A Patent Trial and Appeal Board panel questioned two companies Tuesday about four patents covering methods of electronically storing financial documents, just days after the U.S. Patent and Trademark Office released new guidelines on patent applications that include previously ineligible material.
The U.S. Senate pushed ahead Tuesday to potentially overturn a deal the Trump administration reached in December to ease sanctions against three companies controlled by a Russian oligarch with close Kremlin ties.
A federally-appointed board tasked with overseeing Puerto Rico’s monumental debt restructuring joined with the island’s unsecured creditors Monday to demand that $6 billion in general obligation bond debt be wiped out, arguing the bonds violated provisions in the Puerto Rican Constitution when they were issued a few years ago.
Nexi Group’s owners have reportedly tapped Evercore to counsel the company on potential plans to go public, Apollo Global Management is getting close to dropping more than $10 billion to buy Arconic, and SoftBank’s Vision Fund is expected to helm a $700 million funding round for Katerra.
Several retailers are headed to trial against American Express Co. armed with only a fraction of their original antitrust allegations brought amid multidistrict litigation challenging AmEx's restrictive merchant contracts, as a Brooklyn federal judge heavily pared the retailers' suit Monday to align with a recent U.S. Supreme Court decision.
The former chief financial officer of an international marketing and public relations firm was sentenced Tuesday in Boston federal court to more than eight years in prison for stealing over $3.8 million from his employer across a decade.
Prosecutors opened their second trial in London on Tuesday of three former Barclays PLC employees accused of participating in a conspiracy to rig global interest rates to rip off counterparties that did business with them, after the jury in the original trial was unable to deliver a verdict.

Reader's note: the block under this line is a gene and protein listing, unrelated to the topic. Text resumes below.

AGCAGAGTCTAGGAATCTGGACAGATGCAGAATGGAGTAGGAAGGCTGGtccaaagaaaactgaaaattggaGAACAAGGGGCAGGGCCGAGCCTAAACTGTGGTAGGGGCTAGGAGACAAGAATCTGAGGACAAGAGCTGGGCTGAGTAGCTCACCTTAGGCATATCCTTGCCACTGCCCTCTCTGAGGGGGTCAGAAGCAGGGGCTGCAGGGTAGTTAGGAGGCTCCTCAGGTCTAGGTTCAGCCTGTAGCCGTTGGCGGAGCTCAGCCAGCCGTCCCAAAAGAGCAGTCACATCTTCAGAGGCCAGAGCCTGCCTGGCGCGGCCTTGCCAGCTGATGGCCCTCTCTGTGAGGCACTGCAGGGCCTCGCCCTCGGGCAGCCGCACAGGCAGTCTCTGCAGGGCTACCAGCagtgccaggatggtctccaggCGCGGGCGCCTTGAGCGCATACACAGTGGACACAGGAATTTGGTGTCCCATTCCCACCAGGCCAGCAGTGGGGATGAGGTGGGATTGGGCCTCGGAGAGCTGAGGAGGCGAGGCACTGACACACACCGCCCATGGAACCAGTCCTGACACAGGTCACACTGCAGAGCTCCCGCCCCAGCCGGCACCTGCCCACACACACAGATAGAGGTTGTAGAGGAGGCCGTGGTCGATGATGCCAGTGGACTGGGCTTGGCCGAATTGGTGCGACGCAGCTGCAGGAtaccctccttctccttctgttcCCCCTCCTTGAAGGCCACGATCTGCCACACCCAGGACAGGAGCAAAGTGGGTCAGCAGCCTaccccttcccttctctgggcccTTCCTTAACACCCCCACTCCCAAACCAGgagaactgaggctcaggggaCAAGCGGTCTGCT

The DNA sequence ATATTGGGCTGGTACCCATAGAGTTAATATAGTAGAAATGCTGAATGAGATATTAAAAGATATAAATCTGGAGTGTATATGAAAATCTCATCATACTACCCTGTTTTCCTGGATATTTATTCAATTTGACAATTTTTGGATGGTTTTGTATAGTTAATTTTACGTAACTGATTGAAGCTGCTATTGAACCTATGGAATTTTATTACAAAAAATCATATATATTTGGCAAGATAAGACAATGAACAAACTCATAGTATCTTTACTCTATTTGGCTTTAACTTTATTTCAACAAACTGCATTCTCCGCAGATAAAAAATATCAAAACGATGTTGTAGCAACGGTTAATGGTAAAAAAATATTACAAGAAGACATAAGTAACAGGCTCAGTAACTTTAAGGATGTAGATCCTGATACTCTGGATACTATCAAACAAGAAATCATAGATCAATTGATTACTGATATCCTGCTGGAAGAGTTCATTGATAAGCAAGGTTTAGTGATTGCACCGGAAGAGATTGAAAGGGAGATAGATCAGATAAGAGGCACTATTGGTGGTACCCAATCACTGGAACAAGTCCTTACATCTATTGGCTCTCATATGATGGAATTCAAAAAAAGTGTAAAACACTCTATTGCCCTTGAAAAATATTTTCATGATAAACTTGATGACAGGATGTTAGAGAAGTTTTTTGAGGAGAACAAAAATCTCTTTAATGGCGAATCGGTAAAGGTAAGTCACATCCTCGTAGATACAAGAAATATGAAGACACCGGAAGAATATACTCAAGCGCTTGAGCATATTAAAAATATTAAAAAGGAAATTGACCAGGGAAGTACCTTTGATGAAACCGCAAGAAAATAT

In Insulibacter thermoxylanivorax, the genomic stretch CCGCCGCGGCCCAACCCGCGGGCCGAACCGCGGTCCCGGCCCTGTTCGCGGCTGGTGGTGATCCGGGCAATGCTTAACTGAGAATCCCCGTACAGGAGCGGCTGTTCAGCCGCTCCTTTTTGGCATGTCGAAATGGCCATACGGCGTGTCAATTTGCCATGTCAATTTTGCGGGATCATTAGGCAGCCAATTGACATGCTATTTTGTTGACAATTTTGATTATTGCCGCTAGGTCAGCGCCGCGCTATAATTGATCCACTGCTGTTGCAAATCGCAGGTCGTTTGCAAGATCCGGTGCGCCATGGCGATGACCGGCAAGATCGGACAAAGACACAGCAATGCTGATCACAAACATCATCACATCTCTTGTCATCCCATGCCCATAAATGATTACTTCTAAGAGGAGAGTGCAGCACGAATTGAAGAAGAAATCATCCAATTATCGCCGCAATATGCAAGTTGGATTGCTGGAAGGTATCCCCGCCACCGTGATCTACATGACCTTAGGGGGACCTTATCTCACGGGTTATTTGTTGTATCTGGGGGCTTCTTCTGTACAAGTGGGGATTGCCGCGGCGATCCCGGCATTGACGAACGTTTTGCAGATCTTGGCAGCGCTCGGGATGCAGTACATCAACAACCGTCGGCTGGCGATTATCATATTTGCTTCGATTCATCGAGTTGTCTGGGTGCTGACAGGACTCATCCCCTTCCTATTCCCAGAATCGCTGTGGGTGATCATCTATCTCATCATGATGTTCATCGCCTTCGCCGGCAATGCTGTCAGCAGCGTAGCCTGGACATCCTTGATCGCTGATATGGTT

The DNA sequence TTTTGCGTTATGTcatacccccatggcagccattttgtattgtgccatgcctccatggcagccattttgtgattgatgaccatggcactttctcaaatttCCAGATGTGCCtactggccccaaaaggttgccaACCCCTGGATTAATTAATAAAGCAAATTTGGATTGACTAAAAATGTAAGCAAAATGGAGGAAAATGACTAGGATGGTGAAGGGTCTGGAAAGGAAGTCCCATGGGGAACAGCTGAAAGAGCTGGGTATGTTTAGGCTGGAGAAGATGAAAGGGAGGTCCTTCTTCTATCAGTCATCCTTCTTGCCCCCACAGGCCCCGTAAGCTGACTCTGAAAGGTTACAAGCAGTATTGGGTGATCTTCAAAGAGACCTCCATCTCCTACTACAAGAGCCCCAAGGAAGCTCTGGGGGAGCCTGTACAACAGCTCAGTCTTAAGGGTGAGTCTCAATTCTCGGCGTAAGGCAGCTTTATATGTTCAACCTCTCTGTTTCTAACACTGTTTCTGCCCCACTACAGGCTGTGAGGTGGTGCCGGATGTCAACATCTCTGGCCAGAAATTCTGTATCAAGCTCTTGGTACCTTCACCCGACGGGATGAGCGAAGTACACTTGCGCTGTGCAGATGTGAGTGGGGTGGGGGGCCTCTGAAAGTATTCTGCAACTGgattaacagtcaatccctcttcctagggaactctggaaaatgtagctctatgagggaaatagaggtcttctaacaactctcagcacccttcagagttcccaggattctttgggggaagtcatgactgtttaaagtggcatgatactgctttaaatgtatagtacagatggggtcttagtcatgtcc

A former Bankrate Inc. executive’s five-year sentence for his role in a $25 million fraudulent accounting scheme was cut in half by a Florida federal judge on Monday after prosecutors pushed for a sentence reduction based on his extensive cooperation with the U.S. Department of Justice.
The Financial Conduct Authority is considering taking action against Credit Suisse for possible failures of its internal controls over an alleged $2 billion loan scandal in Africa, as well as against individual bankers, the head of the regulator told lawmakers Tuesday.
Three former traders who cooperated against a former ConvergEx Group LLC executive were largely sentenced to probation Monday after prosecutors and a judge said it would be unfair to hand them longer sentences than the person they cooperated against.
A New York federal judge on Monday granted a joint request from Royal Park Investments SA/NV and Wells Fargo Bank NA to dismiss with prejudice the remaining claims in the former’s litigation surrounding alleged failures by the latter as the trustee for two residential mortgage-backed securities trusts.
The Office of the Comptroller of the Currency's acting senior deputy comptroller and chief counsel has returned to private practice, joining Covington & Burling LLP’s financial services group in its Washington, D.C., office, the firm announced last week.
Wedbush Securities Inc. and co-founder Edward Wedbush will pay a combined $1 million to the regulatory arm of the New York Stock Exchange to end claims the company’s leader of 64 years worked the trading desk without oversight.
UBS AG told a New York federal judge on Friday that the U.S. Department of Justice's lawsuit accusing it of defrauding investors through the sale of residential mortgage-backed securities leading up to the financial crisis should be dismissed, saying the case is based on an overly broad and legally unsupported interpretation of a financial institutions reform act.
A Rhode Island federal judge has put a suit filed by the U.S. Securities and Exchange Commission against Wells Fargo Co. over a $75 million bond offering involving a Major League Baseball pitcher’s video game company on hold during the federal government shutdown to give the agency time to look at a proposed settlement.